McGill researchers take a leading role in Canada’s new Coronavirus Variants Rapid Response Network, which aims to track and monitor harmful coronavirus variants in order to control their spread.
By Diana Kwon for FMHS Focus
More than a year after it was identified in Wuhan, China, COVID-19 continues its rampage around the globe. The virus that has now killed more than 3 million people, SARS-CoV-2, has changed as it spreads—acquiring mutations that, in some instances, make it a more formidable foe.
Several SARS-CoV-2 variants, which are versions of the virus carrying mutations that distinguish them from the original strain, have been a cause for concern, due to the possibility they may spread more rapidly, leading to more serious infections, or evading the immune responses evoked by vaccines. For example, B.1.1.7, a variant of SARS-CoV-2 first found in the United Kingdom last winter, raised alarm bells due to its high transmissibility—and is now the dominant strain in many countries, including Canada.
In February, the Canadian Institutes of Health Research (CIHR) put out a call for proposals for initiatives that would address the threat of SARS-CoV-2 variants to public health. This led to the establishment of the Coronavirus Variants Rapid Response Network (CoVaRR-Net), an effort to coordinate and consolidate research efforts across the country to rapidly detect, monitor and assess newly emerging variants and provide rapid guidance for policymakers.
“The purpose of the network is to build and strengthen links between all the research efforts that have to do with COVID-19 and to enable funded projects to come to fruition as rapidly as possible,” says Dr. Ioannis Ragoussis, head of Genome Sciences at the McGill Genome Centre and one of CoVaRR-Net’s principal applicants (pictured above, right).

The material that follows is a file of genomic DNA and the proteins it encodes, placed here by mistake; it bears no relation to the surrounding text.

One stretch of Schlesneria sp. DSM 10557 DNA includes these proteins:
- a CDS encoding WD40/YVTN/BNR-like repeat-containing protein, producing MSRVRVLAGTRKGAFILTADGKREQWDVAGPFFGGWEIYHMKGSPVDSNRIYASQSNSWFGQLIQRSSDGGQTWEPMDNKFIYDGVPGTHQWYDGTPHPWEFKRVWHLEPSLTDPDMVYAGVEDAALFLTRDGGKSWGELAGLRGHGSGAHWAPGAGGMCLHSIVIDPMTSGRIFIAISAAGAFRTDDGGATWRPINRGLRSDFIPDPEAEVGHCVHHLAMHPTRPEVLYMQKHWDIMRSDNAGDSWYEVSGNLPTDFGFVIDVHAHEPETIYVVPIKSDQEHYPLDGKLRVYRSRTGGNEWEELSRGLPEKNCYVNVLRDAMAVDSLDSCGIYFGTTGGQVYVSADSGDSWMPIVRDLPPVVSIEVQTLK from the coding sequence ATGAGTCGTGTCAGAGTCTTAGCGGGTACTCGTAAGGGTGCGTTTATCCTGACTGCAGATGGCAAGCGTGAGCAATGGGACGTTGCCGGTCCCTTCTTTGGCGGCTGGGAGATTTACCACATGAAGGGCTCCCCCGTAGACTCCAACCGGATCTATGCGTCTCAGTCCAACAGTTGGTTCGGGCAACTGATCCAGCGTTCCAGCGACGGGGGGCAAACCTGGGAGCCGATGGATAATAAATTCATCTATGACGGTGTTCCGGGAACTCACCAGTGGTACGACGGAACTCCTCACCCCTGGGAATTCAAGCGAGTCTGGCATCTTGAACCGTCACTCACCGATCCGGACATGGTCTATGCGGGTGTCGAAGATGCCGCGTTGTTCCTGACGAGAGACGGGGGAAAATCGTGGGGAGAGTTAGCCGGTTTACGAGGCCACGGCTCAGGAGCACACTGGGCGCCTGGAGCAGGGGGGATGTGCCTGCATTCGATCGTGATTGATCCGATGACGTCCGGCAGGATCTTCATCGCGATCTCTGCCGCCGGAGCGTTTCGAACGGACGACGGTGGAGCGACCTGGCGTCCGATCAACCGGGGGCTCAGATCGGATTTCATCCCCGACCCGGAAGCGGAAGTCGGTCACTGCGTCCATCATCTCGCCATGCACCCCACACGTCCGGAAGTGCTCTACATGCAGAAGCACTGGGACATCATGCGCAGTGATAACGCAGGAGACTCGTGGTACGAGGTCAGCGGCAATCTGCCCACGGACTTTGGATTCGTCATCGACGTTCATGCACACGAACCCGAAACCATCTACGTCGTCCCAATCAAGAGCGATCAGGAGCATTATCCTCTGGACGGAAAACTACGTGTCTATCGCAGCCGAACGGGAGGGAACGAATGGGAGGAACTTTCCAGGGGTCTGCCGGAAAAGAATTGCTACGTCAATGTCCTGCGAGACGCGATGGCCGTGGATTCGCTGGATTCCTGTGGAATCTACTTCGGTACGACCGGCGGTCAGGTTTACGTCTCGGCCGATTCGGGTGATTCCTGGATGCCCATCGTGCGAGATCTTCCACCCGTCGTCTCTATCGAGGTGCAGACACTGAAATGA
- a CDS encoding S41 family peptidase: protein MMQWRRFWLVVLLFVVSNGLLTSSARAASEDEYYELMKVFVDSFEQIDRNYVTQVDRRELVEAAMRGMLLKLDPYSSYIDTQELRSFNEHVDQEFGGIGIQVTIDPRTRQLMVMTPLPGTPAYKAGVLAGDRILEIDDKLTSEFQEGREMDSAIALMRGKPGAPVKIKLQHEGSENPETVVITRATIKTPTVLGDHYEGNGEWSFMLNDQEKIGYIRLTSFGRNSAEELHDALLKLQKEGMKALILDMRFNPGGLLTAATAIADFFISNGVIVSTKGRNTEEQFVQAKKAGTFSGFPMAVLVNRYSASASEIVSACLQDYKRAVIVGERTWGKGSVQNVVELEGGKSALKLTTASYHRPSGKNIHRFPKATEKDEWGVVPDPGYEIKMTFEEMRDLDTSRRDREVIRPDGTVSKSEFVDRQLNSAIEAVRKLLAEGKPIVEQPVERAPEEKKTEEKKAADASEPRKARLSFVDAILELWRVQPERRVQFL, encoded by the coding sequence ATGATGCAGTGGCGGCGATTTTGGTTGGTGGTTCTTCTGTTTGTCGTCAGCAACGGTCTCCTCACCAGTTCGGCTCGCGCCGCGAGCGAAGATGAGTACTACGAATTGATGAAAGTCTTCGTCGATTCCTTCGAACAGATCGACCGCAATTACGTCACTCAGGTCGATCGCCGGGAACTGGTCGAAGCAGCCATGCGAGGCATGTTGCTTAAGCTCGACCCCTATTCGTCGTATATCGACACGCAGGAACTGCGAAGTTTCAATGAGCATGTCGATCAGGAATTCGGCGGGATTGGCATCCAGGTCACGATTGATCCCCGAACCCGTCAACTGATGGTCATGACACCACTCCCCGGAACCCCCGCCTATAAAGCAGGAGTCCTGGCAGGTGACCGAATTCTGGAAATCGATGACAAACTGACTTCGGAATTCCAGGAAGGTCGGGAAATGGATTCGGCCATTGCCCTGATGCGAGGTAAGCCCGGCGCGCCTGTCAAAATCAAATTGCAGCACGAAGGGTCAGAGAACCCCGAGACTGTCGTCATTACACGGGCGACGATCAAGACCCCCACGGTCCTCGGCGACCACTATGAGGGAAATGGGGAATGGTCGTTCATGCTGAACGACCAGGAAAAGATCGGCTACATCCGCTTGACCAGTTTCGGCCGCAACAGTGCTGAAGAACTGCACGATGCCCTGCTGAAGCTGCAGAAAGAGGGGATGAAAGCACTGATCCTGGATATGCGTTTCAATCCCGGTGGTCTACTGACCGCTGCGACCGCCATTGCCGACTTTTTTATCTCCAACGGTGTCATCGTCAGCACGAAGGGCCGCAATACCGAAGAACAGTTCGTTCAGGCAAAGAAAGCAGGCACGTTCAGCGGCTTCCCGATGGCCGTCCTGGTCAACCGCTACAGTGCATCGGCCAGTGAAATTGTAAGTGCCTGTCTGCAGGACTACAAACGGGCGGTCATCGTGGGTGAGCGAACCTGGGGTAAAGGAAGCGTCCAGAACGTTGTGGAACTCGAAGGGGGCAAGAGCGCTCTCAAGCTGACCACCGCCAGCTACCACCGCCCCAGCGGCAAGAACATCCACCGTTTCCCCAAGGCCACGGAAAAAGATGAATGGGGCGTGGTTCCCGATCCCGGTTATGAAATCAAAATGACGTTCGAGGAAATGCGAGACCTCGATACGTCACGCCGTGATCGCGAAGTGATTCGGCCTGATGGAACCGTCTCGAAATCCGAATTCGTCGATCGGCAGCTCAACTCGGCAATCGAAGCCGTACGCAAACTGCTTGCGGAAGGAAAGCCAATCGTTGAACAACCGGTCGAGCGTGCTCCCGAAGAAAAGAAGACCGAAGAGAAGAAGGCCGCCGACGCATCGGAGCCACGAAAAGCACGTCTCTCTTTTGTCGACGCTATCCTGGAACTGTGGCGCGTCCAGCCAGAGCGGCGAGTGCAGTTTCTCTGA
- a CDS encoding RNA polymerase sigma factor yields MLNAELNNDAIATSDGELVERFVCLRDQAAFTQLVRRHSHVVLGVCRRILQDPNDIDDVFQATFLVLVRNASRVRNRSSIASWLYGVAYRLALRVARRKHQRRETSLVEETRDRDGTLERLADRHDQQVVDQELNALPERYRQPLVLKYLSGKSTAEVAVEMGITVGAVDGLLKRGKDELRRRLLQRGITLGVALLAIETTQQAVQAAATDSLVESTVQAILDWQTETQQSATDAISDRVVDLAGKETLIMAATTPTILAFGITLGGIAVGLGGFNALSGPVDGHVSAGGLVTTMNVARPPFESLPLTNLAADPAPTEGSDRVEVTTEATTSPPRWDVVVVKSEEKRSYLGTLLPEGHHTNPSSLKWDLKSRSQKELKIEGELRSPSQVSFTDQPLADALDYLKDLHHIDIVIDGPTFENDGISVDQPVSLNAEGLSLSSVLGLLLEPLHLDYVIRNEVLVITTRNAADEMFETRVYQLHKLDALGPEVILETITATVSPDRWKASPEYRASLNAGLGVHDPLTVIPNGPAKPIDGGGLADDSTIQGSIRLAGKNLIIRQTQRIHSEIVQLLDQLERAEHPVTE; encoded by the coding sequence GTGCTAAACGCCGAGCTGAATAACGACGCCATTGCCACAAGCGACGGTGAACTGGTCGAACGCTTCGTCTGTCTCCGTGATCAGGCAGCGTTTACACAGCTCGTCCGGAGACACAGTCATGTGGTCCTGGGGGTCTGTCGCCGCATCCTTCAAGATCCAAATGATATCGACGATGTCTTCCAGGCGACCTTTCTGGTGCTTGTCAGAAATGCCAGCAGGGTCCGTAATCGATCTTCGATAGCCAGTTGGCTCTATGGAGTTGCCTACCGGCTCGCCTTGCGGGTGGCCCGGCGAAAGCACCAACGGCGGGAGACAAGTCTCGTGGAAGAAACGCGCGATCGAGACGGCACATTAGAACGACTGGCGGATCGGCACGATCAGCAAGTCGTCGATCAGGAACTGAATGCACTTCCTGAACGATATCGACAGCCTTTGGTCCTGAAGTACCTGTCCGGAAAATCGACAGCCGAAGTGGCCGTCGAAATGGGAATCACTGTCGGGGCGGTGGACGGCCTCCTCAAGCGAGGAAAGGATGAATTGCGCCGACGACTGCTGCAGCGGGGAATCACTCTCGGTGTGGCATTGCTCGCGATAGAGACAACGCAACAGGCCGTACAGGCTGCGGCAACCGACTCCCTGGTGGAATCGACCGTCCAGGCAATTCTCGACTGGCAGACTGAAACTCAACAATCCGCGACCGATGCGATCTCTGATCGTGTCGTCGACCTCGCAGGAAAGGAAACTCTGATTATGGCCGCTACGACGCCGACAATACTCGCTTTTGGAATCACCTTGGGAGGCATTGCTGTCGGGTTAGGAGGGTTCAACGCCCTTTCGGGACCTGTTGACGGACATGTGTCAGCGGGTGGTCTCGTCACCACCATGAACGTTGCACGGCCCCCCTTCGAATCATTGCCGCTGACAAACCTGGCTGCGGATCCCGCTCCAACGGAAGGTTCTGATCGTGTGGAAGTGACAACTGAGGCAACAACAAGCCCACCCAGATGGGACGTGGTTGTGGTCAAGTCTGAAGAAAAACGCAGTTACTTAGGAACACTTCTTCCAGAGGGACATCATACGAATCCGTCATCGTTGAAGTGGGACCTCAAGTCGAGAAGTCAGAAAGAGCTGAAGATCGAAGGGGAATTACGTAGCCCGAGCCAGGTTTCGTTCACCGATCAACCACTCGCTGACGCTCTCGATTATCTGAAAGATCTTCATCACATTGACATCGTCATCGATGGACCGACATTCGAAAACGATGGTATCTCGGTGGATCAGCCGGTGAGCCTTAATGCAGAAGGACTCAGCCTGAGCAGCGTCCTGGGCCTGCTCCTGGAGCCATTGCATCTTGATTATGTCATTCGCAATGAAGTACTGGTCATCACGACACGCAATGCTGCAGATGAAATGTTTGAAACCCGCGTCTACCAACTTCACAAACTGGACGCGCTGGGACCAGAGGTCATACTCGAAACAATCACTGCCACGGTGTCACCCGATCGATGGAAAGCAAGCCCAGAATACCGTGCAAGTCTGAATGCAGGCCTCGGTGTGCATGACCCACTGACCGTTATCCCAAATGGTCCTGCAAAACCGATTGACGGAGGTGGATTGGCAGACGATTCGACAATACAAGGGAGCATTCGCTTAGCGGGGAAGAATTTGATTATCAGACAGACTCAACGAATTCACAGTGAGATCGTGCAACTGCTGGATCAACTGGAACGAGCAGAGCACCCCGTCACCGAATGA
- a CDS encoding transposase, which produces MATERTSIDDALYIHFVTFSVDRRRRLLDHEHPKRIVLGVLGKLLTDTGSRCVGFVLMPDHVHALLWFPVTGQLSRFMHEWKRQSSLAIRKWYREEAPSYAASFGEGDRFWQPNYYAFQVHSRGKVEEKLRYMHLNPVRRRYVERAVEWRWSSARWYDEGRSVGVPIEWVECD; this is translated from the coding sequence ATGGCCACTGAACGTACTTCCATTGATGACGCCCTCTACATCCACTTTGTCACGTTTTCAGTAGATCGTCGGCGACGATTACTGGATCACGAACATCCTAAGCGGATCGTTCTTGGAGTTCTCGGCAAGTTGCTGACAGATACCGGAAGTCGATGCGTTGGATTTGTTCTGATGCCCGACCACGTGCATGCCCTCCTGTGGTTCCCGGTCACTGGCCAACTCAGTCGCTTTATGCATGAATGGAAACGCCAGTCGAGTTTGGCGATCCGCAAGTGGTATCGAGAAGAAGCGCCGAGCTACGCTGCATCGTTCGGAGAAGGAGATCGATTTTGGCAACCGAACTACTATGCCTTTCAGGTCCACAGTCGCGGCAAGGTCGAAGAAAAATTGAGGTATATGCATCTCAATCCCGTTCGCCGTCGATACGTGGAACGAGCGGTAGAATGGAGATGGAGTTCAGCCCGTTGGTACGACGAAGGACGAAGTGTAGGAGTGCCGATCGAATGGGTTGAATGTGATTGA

CoVaRR-Net, which works in collaboration with the Public Health Agency of Canada’s National Microbiology Lab and the Canadian COVID-19 Genomics Network (CanCOGeN), is led by Dr. Marc-André Langlois at the University of Ottawa and was granted $9 million in funding by the CIHR.
The network is governed by around a dozen scientists, including two from McGill. “We distribute the funds to research efforts across Canada and facilitate collaborations to avoid the duplication of work,” Ragoussis says. “Canada is very big and it’s not easy to coordinate the research going on within a province, let alone the entire country.”
The work carried out by CoVaRR-Net researchers spans many different disciplines, including immunology, genomics and the humanities, and is comprised of eight scientific pillars. Ragoussis leads the Viral Genomics and Sequencing research pillar, which deals with surveilling and screening for variants—this involves analyzing and characterizing samples of the virus from infected individuals as well as ensuring those samples are correctly labelled and quality controlled before being stored in biobanks.
Another pillar, In Silico Modelling and Computational Biology, is led by Dr. Jesse Shapiro, an associate professor in McGill’s Department of Microbiology and Immunology (pictured above, centre). Researchers involved in this pillar are responsible for mining sequencing data collected from across the country to find patterns—such as where a variant is emerging and whether it is increasing in frequency—and using that information to advise the relevant authorities about the level of risk posed by a given variant.